600+ points for course as property crisis prompts many to look outside city
The number of Leaving Cert points required to study University College Dublin's prestigious economics and finance degree has hit 601.
It is the first time a college course has required more than 600 points.
The move was prompted by the large number of applicants with at least 600 points competing for the 50 CAO places on the course.
Points demanded by colleges outside Dublin have also increased as the worsening accommodation crisis in the capital has forced students to assess college choices.
The Union of Students in Ireland president Lorna Fitzpatrick said people who are worried by the cost of accommodation in Dublin have looked to study elsewhere.
"We believe that people should study the courses that are best for them, to allow them to take the path that they wish to choose in life," she said.
"If that's a college course that's very close to them, or that's in a regional college, that's perfectly fine.
"Our issue is where students are being forced to take courses in institutions and colleges that may be closer to them because of the accommodation crisis."
Overall, the CAO made 74,567 offers to 51,513 applicants, up from 50,746 last year.
Among them were 43,851 Level 8 offers - up from 42,301 last year - reflecting the strong demand from school leavers for entry to Level 8 (honours degree) courses. These courses are offered in both universities and institutes of technology.
However, there was a drop in offers for Level 7/6 courses - 30,806, down from 31,351 in 2018.
This reflected the decline in applications, which is causing concern to the institutes of technology.
While more Leaving Cert students are taking higher level papers, there was no significant change in the overall breakdown of CAO points.
For instance, 13.3pc of candidates achieved 500 points or more, compared with 13.2pc last year.
The number of courses requiring a minimum 500 points rose slightly from 114 to 120.
Among the Stem (science, technology, engineering, maths) courses, where points have increased, were Trinity College Dublin's biological and biomedical sciences, up 11 to 520, while mathematics was up 32 to 566.
At University College Dublin (UCD), engineering is up one to 511 and will take in up to 265 students as the demand for places is strong. Points for its computer science course are up 10 to 488.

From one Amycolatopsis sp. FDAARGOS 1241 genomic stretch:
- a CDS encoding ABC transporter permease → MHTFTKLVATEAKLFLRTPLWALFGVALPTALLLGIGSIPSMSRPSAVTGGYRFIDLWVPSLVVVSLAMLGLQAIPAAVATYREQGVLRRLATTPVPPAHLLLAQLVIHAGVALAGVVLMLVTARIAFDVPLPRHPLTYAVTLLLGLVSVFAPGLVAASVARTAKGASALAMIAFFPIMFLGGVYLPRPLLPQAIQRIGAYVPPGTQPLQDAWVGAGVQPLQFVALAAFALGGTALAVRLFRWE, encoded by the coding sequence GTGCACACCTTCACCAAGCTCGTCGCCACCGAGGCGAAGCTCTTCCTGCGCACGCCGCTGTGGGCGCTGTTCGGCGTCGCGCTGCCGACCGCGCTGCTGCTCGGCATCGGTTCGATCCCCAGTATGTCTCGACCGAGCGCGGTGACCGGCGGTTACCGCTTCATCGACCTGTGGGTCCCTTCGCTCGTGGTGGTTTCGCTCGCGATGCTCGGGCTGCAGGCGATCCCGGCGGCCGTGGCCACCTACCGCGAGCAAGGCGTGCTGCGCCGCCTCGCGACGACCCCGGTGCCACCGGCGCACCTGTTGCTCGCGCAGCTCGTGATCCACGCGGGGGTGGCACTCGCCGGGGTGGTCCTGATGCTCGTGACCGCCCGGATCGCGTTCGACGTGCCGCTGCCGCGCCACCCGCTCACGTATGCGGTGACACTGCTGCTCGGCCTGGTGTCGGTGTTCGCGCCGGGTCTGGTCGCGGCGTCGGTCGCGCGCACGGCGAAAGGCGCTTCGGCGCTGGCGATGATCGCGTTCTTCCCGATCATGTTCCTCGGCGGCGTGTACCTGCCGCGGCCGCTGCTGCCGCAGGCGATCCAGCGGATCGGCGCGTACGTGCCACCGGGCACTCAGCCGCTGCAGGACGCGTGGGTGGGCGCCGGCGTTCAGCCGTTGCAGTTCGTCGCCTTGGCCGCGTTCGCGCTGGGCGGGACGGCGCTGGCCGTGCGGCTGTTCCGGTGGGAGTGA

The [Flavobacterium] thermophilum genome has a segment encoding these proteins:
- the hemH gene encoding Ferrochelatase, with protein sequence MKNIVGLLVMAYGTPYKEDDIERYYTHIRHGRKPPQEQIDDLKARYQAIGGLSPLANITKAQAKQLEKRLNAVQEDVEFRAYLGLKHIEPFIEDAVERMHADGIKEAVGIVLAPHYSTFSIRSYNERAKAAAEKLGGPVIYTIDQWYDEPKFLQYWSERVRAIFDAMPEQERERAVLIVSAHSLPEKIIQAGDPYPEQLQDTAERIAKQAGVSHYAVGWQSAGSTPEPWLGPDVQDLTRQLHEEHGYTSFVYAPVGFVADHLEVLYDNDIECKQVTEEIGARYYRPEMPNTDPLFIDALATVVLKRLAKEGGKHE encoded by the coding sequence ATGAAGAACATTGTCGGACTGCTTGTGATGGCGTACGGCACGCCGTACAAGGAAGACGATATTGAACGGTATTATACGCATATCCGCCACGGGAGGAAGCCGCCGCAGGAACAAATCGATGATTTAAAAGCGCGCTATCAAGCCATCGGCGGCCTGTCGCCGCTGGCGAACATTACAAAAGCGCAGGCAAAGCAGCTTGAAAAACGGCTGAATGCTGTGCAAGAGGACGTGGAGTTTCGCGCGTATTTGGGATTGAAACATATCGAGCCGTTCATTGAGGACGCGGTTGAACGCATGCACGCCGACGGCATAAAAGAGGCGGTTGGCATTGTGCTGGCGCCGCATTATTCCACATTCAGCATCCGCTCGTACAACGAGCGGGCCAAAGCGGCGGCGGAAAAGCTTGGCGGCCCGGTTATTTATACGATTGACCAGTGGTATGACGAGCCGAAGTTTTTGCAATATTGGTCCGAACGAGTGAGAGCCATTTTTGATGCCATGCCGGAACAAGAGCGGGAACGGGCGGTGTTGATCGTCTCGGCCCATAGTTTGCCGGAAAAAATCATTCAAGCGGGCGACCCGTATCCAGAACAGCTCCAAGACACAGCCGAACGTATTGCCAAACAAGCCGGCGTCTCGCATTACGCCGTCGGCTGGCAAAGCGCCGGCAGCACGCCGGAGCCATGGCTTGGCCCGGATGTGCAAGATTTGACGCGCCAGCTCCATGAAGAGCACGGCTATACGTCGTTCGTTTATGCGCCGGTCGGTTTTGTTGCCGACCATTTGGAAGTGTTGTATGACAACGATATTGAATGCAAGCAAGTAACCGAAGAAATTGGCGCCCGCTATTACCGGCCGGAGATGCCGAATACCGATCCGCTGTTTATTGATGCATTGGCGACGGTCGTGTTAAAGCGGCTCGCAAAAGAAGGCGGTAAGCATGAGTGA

The university has also increased places for science, where points rose by one to 521.
At Maynooth University, the BSc in biological and biomedical sciences climbed from 445 to 462.
In contrast, UCD's business and law course dropped 10 points. Points for commerce were stable, but it is increasing places to 220.
Similarly, points for its three-year arts degree have fallen from 366 to 336, although the number of places has increased by 50 to 400.
Dublin City University's Institute of Education has opened an additional 39 places.
Its new post-primary teacher education programme (Gaeilge with French, German or Spanish), aimed at addressing the shortage of language teachers at post-primary level, proved popular with almost 45 places offered and entry points at 410.
Points for the BEd in early childhood education rose by 10 to 398, while Maynooth's BSc science with education went from 434 points to 451.
Meanwhile, at DCU's Business School, programmes that include opportunities for students to study abroad in partner universities remained popular with global business (Transatlantic) and global business (Canada) achieving DCU's highest points at 578 and 566, respectively. Global business (Spanish) rose to 501.
It was a busy day at the National Parents Council Post Primary (NPCpp).
Within the first three hours of the release of the CAO offers, 200 calls were made to its helpline.